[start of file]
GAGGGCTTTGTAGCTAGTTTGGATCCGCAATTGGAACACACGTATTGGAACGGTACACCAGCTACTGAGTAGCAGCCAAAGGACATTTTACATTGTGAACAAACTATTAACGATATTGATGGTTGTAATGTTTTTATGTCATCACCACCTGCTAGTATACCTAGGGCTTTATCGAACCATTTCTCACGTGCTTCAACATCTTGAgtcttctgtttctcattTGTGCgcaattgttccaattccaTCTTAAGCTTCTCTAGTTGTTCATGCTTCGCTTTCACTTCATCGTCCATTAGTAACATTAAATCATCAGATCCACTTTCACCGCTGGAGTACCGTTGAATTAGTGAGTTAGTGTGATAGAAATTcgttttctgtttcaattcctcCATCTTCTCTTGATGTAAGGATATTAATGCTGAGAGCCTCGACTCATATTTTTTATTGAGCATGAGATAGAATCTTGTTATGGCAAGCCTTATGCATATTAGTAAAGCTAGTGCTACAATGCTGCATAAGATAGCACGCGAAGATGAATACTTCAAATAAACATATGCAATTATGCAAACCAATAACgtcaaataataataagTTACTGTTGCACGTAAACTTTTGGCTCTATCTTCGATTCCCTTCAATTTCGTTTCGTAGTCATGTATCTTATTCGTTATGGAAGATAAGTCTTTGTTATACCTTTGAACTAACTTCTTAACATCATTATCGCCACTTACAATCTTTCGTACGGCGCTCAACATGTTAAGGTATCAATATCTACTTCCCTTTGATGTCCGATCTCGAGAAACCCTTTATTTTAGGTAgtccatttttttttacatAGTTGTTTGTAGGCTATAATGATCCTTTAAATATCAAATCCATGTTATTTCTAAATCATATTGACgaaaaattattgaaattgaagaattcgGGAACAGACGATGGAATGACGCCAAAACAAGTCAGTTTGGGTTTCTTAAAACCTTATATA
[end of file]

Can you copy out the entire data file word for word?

GAGGGCTTTGTAGCTAGTTTGGATCCGCAATTGGAACACACGTATTGGAACGGTACACCAGCTACTGAGTAGCAGCCAAAGGACATTTTACATTGTGAACAAACTATTAACGATATTGATGGTTGTAATGTTTTTATGTCATCACCACCTGCTAGTATACCTAGGGCTTTATCGAACCATTTCTCACGTGCTTCAACATCTTGAgtcttctgtttctcattTGTGCgcaattgttccaattccaTCTTAAGCTTCTCTAGTTGTTCATGCTTCGCTTTCACTTCATCGTCCATTAGTAACATTAAATCATCAGATCCACTTTCACCGCTGGAGTACCGTTGAATTAGTGAGTTAGTGTGATAGAAATTcgttttctgtttcaattcctcCATCTTCTCTTGATGTAAGGATATTAATGCTGAGAGCCTCGACTCATATTTTTTATTGAGCATGAGATAGAATCTTGTTATGGCAAGCCTTATGCATATTAGTAAAGCTAGTGCTACAATGCTGCATAAGATAGCACGCGAAGATGAATACTTCAAATAAACATATGCAATTATGCAAACCAATAACgtcaaataataataagTTACTGTTGCACGTAAACTTTTGGCTCTATCTTCGATTCCCTTCAATTTCGTTTCGTAGTCATGTATCTTATTCGTTATGGAAGATAAGTCTTTGTTATACCTTTGAACTAACTTCTTAACATCATTATCGCCACTTACAATCTTTCGTACGGCGCTCAACATGTTAAGGTATCAATATCTACTTCCCTTTGATGTCCGATCTCGAGAAACCCTTTATTTTAGGTAgtccatttttttttacatAGTTGTTTGTAGGCTATAATGATCCTTTAAATATCAAATCCATGTTATTTCTAAATCATATTGACgaaaaattattgaaattgaagaattcgGGAACAGACGATGGAATGACGCCAAAACAAGTCAGTTTGGGTTTCTTAAAACCTTATATA